With his background, Campbell could not have made the blunder of trusting that China would keep its word that its ships would leave Scarborough Shoal together with those of the Philippines. If he had made that monumental boo-boo, wouldn’t he have been fired immediately by Clinton?
He wasn’t. He even went on to become a member of the elite US Council of Foreign Relations and the International Institute for Strategic Studies.
The only logical conclusion with these facts is that Campbell executed a plan to advance the US “Pivot to Asia.” This is the US’ comprehensive strategy and operations, started during the Obama administration, to contain the rise of China as the superpower in the region that would have ended the US’ decades-long, unchallenged hegemony in Asia.
Aquino provoked the Scarborough crisis when he sent the Navy warship BRP Gregorio del Pilar, a former US Coast Guard vessel that was sold to the Philippines cheap by the US, to help our Coast Guard arrest Chinese fishermen there.
That ignited a howl in China as Aquino’s move was portrayed as the Philippines using a warship given by the Americans to arrest helpless Chinese fishermen in territory that “China owned.” It became a cause célèbre in China, that the Chinese leadership could not back out of, lest it risked being ousted. For the first time in China’s recent history, generals of the People’s Liberation Army were quoted as saying that they would not allow a single inch of Chinese territory to be lost.
Chinese and Philippine vessels refused to budge at the shoal’s lagoon for 10 weeks, knowing that whoever leaves the area in effect gives up its claim to it — forever, as it were.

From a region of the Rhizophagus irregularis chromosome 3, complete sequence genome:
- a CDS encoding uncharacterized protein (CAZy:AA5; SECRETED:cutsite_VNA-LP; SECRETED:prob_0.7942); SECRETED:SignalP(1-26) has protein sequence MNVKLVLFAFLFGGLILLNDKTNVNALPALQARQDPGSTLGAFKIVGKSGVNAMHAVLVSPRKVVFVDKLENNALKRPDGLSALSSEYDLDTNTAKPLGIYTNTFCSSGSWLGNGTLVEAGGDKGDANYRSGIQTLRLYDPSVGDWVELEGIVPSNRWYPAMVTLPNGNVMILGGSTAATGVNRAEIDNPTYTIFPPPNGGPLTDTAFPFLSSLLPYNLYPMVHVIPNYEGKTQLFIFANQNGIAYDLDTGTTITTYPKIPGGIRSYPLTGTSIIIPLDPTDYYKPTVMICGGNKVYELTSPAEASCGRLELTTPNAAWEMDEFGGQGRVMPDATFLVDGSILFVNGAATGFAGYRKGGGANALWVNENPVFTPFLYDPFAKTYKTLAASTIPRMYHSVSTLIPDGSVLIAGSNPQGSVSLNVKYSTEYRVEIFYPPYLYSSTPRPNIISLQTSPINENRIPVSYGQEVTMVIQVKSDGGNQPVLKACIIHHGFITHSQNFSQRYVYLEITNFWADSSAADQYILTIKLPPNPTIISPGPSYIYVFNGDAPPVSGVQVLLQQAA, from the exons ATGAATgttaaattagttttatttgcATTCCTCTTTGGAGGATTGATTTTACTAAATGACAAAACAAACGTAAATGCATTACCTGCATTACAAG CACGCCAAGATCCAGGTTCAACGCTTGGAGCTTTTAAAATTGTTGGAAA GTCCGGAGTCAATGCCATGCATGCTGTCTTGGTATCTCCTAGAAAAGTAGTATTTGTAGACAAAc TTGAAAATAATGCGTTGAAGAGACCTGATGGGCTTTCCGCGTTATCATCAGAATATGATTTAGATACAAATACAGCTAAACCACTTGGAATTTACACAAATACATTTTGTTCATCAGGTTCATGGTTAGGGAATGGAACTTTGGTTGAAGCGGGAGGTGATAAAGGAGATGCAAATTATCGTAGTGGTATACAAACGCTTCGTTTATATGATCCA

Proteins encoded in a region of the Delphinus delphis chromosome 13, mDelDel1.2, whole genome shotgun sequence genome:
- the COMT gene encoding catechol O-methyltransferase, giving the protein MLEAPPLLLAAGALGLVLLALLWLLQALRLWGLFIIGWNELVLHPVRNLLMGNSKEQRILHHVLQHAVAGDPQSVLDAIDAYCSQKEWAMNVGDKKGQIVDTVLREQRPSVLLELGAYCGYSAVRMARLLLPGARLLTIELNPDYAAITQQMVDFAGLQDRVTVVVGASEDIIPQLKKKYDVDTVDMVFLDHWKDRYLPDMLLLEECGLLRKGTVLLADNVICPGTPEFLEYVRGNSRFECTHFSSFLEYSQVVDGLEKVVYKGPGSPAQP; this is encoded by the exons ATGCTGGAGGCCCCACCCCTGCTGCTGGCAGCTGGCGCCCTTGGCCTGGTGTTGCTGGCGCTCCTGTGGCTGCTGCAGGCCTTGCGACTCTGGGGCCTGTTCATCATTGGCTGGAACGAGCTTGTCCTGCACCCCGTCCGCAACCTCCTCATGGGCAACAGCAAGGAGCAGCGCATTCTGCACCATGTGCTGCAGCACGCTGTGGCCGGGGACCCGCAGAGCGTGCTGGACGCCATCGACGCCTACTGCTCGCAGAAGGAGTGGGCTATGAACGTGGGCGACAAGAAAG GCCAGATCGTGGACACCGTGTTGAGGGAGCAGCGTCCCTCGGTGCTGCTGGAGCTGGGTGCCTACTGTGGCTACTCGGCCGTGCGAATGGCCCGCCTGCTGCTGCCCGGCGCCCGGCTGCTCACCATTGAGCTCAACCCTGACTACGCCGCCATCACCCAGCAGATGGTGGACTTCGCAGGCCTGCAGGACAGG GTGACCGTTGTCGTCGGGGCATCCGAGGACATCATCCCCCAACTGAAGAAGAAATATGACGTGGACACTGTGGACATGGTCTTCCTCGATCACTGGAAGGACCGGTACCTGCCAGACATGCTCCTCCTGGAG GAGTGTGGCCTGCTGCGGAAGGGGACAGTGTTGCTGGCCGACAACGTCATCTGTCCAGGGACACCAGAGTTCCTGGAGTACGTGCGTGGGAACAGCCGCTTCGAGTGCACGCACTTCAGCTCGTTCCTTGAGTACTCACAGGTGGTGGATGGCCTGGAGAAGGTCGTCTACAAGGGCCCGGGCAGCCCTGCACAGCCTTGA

Campbell then pretends to act as mediator, and fools del Rosario that China had agreed to leave the shoal so he would order our ships to abandon Scarborough. Indeed, a secret email dated June 17, 2012 from Clinton’s chief of staff had reported to her a week after the Philippines lost Scarborough: “We put a lot of pressure on the Phils to step back…”
The result of Campbell’s Machiavellian maneuvering, and after the propaganda support by the Aquino government and its controlled media, as well as by the Western press, is the following narrative:
“China grabbed Bajo de Masinloc from the Philippines. Imagine, it is only 200 km from Subic Bay and 1,000 km from China’s Hainan province.” Even an old hand in Asia like Philip Bowring who claims to have studied the South China territorial disputes for decades wrote in a news website that “China invaded Scarborough.”
The Yellow Cult, since President Duterte made his own “pivot to China,” have kept up the narrative, exploiting Filipinos’ centuries-old anti-Chinese racist bias, and spreading the fake news that China has been harassing our fishermen.
Campbell though had an even long-term aim. As del Rosario had reported, it was China’s “grabbing” of Scarborough that was “the catalyst” in his — and most probably the Americans’ — success in getting the Philippine government to file the suit against China in the Permanent Court of Arbitration at the Hague, invoking the UN Convention on the Law of the Sea.
There is no multilateral institution and no country that would enforce the arbitration award.
But it has given the US the huge propaganda victory and justification for its government lawyers to claim that the award by an international body ruled as without basis much of China’s claims in the waters in the South China Sea — especially those encompassed by its enigmatic nine-dash line. The US’ aircraft carriers, battleships and submarines therefore had the right by international law to sail almost anywhere in that sea, telling China that it is still the hegemon.
The Americans had been wanting for more than a decade for some international body to rule in the way the arbitral court did. The US itself couldn’t file such a case, however, as it had no business in the South China Sea, having no claim to any territory there.
But lucky for the US, an incompetent, slavishly pro-America Yellow regime emerged in 2010. It took the Americans just three years to play it to file the suit against China — even getting it to happily pay for its P500 million legal costs.